A British Army Officer has received an MBE for charity work on behalf of Gurkha veterans in Nepal. Lt Col Ade Clewlow sold his photos of Nepal to raise money for children in India.
Lt Col Clewlow visited a number of Gurkha ex-servicemen from the World War II. He met Bishara Gubuja, whose ex-army husband is now in his mid-80s but still cuts wood every day.
On a sweltering day in Bhaktapur, most sensible people hide under the shade. Business is tough for this boy trying to sell wooden flutes.
At one side of the square in Bhaktapur, gathered around a small temple, a religious ceremony takes place. There are lots of people, and the concentration of the performers is striking.
While inspecting a school that had been built with money raised in the UK, Lt Col Clewlow met this ex-British Gurkha who invited him into his house to have a drink.
This boy sat fearlessly on the slate roof of a house, unperturbed by the drop on the other side of several hundred metres to a river at the foot of a gorge.
A sadhu [holy man] offers prayers in Kathmandu. "He had quite a presence about him," Lt Col Clewlow said, "and carries a small pot over his right arm to receive rice and money."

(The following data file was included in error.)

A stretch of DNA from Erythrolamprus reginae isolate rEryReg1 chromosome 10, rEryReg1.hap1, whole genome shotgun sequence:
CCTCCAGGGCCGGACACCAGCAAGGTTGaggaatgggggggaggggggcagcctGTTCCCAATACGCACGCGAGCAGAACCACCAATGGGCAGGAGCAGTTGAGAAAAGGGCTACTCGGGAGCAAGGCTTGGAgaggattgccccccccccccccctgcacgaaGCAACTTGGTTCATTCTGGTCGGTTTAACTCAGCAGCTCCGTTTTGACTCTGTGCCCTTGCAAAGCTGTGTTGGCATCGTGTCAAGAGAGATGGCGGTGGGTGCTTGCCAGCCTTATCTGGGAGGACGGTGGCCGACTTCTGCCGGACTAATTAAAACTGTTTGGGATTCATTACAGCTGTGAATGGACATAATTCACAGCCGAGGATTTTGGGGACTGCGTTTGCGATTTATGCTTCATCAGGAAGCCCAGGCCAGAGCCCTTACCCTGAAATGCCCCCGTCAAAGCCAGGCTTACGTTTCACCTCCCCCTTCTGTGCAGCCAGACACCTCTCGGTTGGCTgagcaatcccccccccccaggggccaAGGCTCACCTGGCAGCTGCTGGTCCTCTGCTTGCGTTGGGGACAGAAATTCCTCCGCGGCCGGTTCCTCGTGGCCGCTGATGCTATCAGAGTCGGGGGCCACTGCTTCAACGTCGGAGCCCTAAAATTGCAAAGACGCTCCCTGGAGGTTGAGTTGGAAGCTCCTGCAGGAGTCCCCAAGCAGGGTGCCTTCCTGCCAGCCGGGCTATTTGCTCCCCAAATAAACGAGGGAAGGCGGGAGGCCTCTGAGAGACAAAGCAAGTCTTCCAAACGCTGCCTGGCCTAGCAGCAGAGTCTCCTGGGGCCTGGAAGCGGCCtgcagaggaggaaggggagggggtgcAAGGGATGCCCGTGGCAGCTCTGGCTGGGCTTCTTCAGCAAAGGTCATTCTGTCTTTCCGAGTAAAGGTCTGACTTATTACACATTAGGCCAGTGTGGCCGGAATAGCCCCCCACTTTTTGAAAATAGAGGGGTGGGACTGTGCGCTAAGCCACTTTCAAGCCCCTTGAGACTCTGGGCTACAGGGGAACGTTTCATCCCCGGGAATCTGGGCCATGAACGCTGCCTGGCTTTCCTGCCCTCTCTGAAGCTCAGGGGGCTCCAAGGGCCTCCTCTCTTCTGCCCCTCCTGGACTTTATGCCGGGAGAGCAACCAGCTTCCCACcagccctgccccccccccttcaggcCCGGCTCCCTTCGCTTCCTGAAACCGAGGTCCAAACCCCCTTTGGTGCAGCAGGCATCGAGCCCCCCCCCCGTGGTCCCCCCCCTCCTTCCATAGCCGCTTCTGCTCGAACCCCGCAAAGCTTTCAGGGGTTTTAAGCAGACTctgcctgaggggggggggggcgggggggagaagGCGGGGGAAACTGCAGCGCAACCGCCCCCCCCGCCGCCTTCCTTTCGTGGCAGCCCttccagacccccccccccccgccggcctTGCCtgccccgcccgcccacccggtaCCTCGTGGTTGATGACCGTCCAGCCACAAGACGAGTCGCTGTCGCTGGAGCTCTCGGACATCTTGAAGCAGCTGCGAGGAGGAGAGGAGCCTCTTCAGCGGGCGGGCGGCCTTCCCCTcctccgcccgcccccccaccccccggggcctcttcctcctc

School children in Nepal get only one day off a week on Saturday, so leisure time is much valued. Many rural classrooms were destroyed in Nepal's recent civil war.
Manu Pun is an Indian Army welfare pensioner who served in WWII. It took a six-hour trek to get to the farmhouse home he shares with his wife.
"I noticed a passage adjoining Durbar Square in Kathmandu and followed my instincts," Lt Col Clewlow said. "Inside was a religious ceremony going on in a tiny open-air quadrangle."
Lt Col Clewlow is not a professional photographer. "But in such a visually attractive country as Nepal, the opportunities to take good photos are endless," he says.